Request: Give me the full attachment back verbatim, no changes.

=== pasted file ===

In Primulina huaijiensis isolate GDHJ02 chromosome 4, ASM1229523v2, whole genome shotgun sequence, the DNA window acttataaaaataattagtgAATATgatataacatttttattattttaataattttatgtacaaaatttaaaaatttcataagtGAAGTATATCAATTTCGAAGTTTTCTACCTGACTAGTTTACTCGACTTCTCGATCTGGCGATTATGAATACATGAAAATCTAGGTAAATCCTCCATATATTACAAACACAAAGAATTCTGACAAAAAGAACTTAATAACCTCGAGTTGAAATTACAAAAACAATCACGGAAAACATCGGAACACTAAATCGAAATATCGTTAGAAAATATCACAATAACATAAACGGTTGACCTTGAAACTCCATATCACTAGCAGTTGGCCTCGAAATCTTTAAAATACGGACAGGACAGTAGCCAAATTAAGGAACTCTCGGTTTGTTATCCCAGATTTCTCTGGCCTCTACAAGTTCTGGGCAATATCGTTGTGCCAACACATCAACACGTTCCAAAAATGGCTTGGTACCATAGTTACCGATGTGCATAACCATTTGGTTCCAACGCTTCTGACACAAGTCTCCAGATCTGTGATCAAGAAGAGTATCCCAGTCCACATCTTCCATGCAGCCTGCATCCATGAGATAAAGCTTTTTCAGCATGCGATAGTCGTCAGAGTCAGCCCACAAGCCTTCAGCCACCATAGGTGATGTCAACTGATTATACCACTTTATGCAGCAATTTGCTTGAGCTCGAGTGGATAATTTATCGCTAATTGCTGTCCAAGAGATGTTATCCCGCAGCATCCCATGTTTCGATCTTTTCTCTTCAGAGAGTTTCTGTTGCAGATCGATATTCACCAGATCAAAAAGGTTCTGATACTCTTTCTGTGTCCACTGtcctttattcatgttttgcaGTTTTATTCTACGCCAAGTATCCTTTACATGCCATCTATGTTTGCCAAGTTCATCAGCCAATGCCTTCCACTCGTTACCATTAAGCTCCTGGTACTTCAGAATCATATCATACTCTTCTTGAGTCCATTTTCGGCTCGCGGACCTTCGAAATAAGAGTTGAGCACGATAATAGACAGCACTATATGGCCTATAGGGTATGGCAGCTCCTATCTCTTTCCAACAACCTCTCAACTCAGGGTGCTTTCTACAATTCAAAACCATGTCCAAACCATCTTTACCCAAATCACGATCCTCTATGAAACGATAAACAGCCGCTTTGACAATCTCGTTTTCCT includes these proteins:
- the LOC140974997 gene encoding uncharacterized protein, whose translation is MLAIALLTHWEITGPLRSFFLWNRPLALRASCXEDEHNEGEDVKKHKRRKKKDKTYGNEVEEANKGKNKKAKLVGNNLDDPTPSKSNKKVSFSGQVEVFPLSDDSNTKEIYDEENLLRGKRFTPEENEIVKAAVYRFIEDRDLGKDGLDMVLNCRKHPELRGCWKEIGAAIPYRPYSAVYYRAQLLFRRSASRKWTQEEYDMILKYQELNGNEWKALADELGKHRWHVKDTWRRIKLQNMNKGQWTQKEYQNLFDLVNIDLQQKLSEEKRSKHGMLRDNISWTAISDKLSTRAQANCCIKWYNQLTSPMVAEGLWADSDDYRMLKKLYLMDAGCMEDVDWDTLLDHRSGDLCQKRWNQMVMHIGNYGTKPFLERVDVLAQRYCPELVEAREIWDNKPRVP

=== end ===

In Primulina huaijiensis isolate GDHJ02 chromosome 4, ASM1229523v2, whole genome shotgun sequence, the DNA window acttataaaaataattagtgAATATgatataacatttttattattttaataattttatgtacaaaatttaaaaatttcataagtGAAGTATATCAATTTCGAAGTTTTCTACCTGACTAGTTTACTCGACTTCTCGATCTGGCGATTATGAATACATGAAAATCTAGGTAAATCCTCCATATATTACAAACACAAAGAATTCTGACAAAAAGAACTTAATAACCTCGAGTTGAAATTACAAAAACAATCACGGAAAACATCGGAACACTAAATCGAAATATCGTTAGAAAATATCACAATAACATAAACGGTTGACCTTGAAACTCCATATCACTAGCAGTTGGCCTCGAAATCTTTAAAATACGGACAGGACAGTAGCCAAATTAAGGAACTCTCGGTTTGTTATCCCAGATTTCTCTGGCCTCTACAAGTTCTGGGCAATATCGTTGTGCCAACACATCAACACGTTCCAAAAATGGCTTGGTACCATAGTTACCGATGTGCATAACCATTTGGTTCCAACGCTTCTGACACAAGTCTCCAGATCTGTGATCAAGAAGAGTATCCCAGTCCACATCTTCCATGCAGCCTGCATCCATGAGATAAAGCTTTTTCAGCATGCGATAGTCGTCAGAGTCAGCCCACAAGCCTTCAGCCACCATAGGTGATGTCAACTGATTATACCACTTTATGCAGCAATTTGCTTGAGCTCGAGTGGATAATTTATCGCTAATTGCTGTCCAAGAGATGTTATCCCGCAGCATCCCATGTTTCGATCTTTTCTCTTCAGAGAGTTTCTGTTGCAGATCGATATTCACCAGATCAAAAAGGTTCTGATACTCTTTCTGTGTCCACTGtcctttattcatgttttgcaGTTTTATTCTACGCCAAGTATCCTTTACATGCCATCTATGTTTGCCAAGTTCATCAGCCAATGCCTTCCACTCGTTACCATTAAGCTCCTGGTACTTCAGAATCATATCATACTCTTCTTGAGTCCATTTTCGGCTCGCGGACCTTCGAAATAAGAGTTGAGCACGATAATAGACAGCACTATATGGCCTATAGGGTATGGCAGCTCCTATCTCTTTCCAACAACCTCTCAACTCAGGGTGCTTTCTACAATTCAAAACCATGTCCAAACCATCTTTACCCAAATCACGATCCTCTATGAAACGATAAACAGCCGCTTTGACAATCTCGTTTTCCT includes these proteins:
- the LOC140974997 gene encoding uncharacterized protein, whose translation is MLAIALLTHWEITGPLRSFFLWNRPLALRASCXEDEHNEGEDVKKHKRRKKKDKTYGNEVEEANKGKNKKAKLVGNNLDDPTPSKSNKKVSFSGQVEVFPLSDDSNTKEIYDEENLLRGKRFTPEENEIVKAAVYRFIEDRDLGKDGLDMVLNCRKHPELRGCWKEIGAAIPYRPYSAVYYRAQLLFRRSASRKWTQEEYDMILKYQELNGNEWKALADELGKHRWHVKDTWRRIKLQNMNKGQWTQKEYQNLFDLVNIDLQQKLSEEKRSKHGMLRDNISWTAISDKLSTRAQANCCIKWYNQLTSPMVAEGLWADSDDYRMLKKLYLMDAGCMEDVDWDTLLDHRSGDLCQKRWNQMVMHIGNYGTKPFLERVDVLAQRYCPELVEAREIWDNKPRVP